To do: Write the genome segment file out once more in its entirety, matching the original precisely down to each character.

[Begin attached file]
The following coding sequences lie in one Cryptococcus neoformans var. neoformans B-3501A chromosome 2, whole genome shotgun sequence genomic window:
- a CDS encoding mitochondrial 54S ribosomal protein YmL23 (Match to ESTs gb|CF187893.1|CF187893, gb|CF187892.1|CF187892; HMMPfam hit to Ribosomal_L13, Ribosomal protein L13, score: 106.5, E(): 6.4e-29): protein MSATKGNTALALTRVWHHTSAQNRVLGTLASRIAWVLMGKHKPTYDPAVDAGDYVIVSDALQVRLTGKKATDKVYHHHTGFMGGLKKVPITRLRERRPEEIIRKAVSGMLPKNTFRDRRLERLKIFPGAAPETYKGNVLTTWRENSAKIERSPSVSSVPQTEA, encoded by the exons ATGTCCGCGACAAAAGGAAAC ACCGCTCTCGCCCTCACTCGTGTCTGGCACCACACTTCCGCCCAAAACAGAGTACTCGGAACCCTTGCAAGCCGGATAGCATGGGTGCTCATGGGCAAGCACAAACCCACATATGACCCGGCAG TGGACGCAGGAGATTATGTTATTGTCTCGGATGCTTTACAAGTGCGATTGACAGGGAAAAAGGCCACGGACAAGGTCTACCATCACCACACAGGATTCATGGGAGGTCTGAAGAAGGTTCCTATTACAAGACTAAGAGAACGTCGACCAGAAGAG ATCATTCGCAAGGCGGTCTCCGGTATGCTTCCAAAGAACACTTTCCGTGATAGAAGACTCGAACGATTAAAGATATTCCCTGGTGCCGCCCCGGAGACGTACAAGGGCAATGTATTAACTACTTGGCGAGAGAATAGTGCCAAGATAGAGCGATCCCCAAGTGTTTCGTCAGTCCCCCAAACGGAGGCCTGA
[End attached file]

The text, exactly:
The following coding sequences lie in one Cryptococcus neoformans var. neoformans B-3501A chromosome 2, whole genome shotgun sequence genomic window:
- a CDS encoding mitochondrial 54S ribosomal protein YmL23 (Match to ESTs gb|CF187893.1|CF187893, gb|CF187892.1|CF187892; HMMPfam hit to Ribosomal_L13, Ribosomal protein L13, score: 106.5, E(): 6.4e-29): protein MSATKGNTALALTRVWHHTSAQNRVLGTLASRIAWVLMGKHKPTYDPAVDAGDYVIVSDALQVRLTGKKATDKVYHHHTGFMGGLKKVPITRLRERRPEEIIRKAVSGMLPKNTFRDRRLERLKIFPGAAPETYKGNVLTTWRENSAKIERSPSVSSVPQTEA, encoded by the exons ATGTCCGCGACAAAAGGAAAC ACCGCTCTCGCCCTCACTCGTGTCTGGCACCACACTTCCGCCCAAAACAGAGTACTCGGAACCCTTGCAAGCCGGATAGCATGGGTGCTCATGGGCAAGCACAAACCCACATATGACCCGGCAG TGGACGCAGGAGATTATGTTATTGTCTCGGATGCTTTACAAGTGCGATTGACAGGGAAAAAGGCCACGGACAAGGTCTACCATCACCACACAGGATTCATGGGAGGTCTGAAGAAGGTTCCTATTACAAGACTAAGAGAACGTCGACCAGAAGAG ATCATTCGCAAGGCGGTCTCCGGTATGCTTCCAAAGAACACTTTCCGTGATAGAAGACTCGAACGATTAAAGATATTCCCTGGTGCCGCCCCGGAGACGTACAAGGGCAATGTATTAACTACTTGGCGAGAGAATAGTGCCAAGATAGAGCGATCCCCAAGTGTTTCGTCAGTCCCCCAAACGGAGGCCTGA